If people want to help those in poverty, they must give them a way out of poverty, not just a means to survive it. And telling women to keep popping out babies like Kristen Day does because she in her infinite and self-appointed wisdom finds life to be so precious, is not a valid argument to me. I don’t know if she is doing anything or even enough to make the life of impoverished children in America more than a mere existence devoid of anything than more of the same. Even if she is, when will she get bored and stop?
Children, teenagers, adults, everyone needs joy in their lives. They need purpose. Just existing isn’t enough. So don’t ask women to keep producing babies so that you the anti-choice people can feel good about yourselves. People need joy, a purpose, and meaning. Parents want to have children they can love, nurture, feed, and care for them, and watch them flourish and grow, not just produce and watch them exist.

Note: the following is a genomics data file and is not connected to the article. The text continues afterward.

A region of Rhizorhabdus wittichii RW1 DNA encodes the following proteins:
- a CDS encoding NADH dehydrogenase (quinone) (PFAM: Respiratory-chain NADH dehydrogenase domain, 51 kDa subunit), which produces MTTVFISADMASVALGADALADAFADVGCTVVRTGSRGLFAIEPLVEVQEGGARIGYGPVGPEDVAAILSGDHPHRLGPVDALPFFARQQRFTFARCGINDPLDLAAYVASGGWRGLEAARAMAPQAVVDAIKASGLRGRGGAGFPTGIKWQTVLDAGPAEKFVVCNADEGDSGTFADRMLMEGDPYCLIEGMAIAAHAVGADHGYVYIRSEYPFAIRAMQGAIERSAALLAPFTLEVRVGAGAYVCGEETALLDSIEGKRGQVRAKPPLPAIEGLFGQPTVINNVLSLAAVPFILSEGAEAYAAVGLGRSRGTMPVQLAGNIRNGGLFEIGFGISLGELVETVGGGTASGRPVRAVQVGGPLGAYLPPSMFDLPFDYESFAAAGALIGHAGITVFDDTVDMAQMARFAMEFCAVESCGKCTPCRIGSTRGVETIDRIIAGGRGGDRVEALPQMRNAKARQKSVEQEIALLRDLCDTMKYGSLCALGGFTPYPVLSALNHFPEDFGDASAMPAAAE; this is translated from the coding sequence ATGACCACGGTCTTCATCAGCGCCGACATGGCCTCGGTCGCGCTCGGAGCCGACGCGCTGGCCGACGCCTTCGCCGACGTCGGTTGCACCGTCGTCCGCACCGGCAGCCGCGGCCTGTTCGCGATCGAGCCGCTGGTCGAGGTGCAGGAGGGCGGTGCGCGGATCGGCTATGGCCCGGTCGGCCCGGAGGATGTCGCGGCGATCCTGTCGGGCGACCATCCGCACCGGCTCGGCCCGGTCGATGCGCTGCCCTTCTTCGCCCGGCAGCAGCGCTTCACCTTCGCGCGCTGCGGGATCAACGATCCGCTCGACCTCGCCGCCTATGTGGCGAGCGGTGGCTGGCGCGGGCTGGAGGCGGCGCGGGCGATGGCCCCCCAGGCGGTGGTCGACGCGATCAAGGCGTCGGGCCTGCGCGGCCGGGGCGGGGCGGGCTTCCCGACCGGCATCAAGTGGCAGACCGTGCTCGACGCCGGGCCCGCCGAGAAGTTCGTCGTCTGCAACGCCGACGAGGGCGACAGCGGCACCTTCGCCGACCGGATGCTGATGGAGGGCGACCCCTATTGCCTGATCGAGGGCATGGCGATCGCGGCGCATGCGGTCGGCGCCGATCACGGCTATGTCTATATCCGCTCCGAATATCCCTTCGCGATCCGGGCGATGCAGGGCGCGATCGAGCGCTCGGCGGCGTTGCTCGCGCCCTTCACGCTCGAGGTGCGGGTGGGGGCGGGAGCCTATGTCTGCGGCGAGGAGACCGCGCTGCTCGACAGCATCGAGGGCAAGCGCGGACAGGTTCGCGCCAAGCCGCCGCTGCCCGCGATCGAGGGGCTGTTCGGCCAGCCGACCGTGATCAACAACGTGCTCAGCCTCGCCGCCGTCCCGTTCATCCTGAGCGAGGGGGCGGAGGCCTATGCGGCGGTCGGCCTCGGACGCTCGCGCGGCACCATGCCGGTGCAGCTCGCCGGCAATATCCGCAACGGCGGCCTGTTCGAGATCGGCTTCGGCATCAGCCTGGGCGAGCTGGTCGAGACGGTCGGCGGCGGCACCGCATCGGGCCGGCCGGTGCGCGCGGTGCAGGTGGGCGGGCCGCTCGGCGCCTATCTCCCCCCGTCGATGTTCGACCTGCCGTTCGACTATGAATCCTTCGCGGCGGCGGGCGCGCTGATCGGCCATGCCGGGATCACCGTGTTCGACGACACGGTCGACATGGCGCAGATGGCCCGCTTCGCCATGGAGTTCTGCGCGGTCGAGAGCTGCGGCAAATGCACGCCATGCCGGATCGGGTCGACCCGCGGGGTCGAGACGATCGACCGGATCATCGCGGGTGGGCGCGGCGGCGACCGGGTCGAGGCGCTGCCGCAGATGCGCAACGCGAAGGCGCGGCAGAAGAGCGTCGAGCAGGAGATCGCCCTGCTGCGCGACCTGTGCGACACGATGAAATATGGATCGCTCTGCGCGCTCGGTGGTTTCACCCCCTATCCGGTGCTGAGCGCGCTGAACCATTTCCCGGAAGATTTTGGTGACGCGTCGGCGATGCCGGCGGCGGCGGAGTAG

A fun fact, Republicans are doing everything they can to defund programs for the poor or low-income, so people won’t be able to even exist. They will starve. They will lose their healthcare and die if Republicans have their way.
Women who do not have control over their bodies, over the decision of when and if to have children are not free. Women will not sacrifice this right. The Democratic party should not ask us to.
Kristen Day said, quoting Mr. Lujan, in her article in The Washington Post, entitled, “Democrats don’t need to be afraid of antiabortion liberals, …”If you demand fealty on every issue, then it is challenge. ”